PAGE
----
The design strategy of this house is based on a commitment to artisanal constructive honesty, the respect towards natural context in an urban area, and the constant search for a way of inhabiting where material austerity provides spatial quality. The main body of the house is located in the southern boundary of the land, respecting the 3 preexisting fruit trees on the north side and taking advantage of the best ventilation and natural light possible. The program, which includes 2 bedrooms, social area, a family room and services, is condensed in a monolithic block to reduce its footprint. As a main strategy, the upper roof tilts 21 degrees, prioritizing the northern bedroom spaces and reducing the southern service spaces. The subtraction and rotation of a middle segment generates a shift in between the upper floor bedrooms, allowing cross ventilation, as well as the accommodation of rooftop equipment and the plumbing and electrical ducting. In section, the composition allows the circulation of north-south winds, cooling the kitchen by the hot air escape achieved through height differences. The constructive solution contemplates material honesty in all the elements. The concrete walls on ground floor, pured with recycled formwork, give an imperfect finish consistent with the roof’s austerity, but contrasted with the cleanliness and volumetric continuity of the upper floor finish. To reduce economic impact, ceiling and floor finishings and tilings were completely eliminated using bare concrete floors and, in order to express the constructive and structural performance, the roofs use a system of bare concrete joists in combination with vaulted pieces, designed and manufactured using a mold made with local artisan blacksmithing.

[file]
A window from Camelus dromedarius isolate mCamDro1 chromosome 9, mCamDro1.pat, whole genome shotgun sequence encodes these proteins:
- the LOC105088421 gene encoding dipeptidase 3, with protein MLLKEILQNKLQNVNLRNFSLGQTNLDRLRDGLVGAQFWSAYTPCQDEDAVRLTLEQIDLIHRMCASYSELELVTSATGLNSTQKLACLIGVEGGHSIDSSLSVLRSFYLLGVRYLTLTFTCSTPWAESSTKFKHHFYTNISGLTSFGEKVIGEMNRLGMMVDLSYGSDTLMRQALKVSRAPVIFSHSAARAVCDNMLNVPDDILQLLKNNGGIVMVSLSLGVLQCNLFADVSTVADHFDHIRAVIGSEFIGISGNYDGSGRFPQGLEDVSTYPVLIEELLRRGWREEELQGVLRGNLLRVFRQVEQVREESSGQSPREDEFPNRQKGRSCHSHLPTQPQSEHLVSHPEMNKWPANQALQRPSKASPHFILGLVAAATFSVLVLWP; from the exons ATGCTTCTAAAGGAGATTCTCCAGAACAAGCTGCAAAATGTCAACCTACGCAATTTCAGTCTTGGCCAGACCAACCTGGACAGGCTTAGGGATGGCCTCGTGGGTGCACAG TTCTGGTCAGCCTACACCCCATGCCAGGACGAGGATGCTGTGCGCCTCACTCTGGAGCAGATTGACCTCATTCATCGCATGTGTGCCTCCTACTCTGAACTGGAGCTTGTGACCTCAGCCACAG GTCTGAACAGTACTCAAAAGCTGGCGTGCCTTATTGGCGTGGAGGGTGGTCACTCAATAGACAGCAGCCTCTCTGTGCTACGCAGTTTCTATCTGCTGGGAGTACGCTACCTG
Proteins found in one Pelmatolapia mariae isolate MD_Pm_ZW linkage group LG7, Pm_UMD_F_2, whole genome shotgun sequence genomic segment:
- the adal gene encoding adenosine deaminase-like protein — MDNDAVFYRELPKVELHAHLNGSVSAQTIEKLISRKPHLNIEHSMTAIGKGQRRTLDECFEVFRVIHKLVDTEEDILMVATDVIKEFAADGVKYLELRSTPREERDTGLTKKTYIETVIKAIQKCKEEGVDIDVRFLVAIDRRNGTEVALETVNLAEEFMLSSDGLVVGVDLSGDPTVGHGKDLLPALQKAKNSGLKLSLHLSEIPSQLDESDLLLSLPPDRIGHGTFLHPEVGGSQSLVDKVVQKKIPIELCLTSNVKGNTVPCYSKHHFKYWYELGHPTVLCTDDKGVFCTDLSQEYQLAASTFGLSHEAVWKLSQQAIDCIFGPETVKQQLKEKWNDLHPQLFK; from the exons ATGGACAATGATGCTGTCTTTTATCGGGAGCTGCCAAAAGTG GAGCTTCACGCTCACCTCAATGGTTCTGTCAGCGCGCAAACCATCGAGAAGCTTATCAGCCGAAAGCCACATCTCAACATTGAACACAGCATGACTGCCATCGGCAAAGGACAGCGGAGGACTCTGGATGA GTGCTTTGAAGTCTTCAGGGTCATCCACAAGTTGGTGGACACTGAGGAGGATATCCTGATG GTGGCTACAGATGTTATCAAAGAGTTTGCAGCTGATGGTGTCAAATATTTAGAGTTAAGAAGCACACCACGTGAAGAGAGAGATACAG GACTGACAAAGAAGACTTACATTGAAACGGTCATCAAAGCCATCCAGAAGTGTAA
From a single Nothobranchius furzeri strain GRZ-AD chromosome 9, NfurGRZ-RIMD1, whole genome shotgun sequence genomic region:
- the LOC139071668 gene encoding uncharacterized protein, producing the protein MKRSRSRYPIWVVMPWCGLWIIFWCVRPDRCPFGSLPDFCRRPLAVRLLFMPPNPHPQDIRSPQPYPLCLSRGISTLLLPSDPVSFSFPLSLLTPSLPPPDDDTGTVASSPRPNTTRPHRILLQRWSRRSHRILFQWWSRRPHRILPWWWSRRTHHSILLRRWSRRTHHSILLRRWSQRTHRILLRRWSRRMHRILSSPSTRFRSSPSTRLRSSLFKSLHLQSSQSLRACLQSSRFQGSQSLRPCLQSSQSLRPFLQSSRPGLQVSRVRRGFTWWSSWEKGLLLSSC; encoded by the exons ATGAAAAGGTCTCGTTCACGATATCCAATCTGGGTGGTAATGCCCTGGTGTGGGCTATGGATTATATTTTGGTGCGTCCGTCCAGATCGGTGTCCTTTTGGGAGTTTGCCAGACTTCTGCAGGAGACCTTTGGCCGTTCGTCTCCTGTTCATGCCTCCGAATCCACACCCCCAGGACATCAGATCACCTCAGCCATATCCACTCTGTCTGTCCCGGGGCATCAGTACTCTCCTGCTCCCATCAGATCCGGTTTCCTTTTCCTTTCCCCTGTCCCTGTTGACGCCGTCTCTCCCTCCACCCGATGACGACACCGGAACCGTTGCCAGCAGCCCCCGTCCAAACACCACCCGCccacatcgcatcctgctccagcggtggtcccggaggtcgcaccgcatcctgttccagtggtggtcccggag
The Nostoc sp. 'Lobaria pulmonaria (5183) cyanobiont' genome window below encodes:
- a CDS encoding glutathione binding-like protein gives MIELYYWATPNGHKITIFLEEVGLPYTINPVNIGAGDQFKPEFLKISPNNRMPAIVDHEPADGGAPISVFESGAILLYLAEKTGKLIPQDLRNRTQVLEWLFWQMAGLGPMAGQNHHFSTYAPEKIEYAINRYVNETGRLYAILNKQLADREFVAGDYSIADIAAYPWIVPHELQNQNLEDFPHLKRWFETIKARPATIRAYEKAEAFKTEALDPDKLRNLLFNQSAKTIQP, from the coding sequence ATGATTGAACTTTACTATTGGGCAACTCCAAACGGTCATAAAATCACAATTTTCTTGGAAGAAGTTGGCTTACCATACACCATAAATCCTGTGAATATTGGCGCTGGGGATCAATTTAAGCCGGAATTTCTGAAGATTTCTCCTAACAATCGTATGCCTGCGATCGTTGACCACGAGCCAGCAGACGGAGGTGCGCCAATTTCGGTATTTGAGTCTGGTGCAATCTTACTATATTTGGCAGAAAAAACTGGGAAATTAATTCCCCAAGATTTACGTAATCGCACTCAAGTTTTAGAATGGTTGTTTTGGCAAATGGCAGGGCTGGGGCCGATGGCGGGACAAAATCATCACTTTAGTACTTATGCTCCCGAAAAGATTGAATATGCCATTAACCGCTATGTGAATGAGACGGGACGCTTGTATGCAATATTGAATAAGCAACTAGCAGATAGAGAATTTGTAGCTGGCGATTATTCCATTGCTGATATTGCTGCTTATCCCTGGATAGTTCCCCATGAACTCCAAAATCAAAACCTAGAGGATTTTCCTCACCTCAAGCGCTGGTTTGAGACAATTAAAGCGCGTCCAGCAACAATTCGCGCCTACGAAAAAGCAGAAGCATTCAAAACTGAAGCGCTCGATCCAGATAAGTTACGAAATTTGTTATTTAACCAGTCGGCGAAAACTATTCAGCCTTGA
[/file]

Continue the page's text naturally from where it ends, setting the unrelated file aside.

See more on Dwell.com: PDC House – Mérida, Yucatán, México
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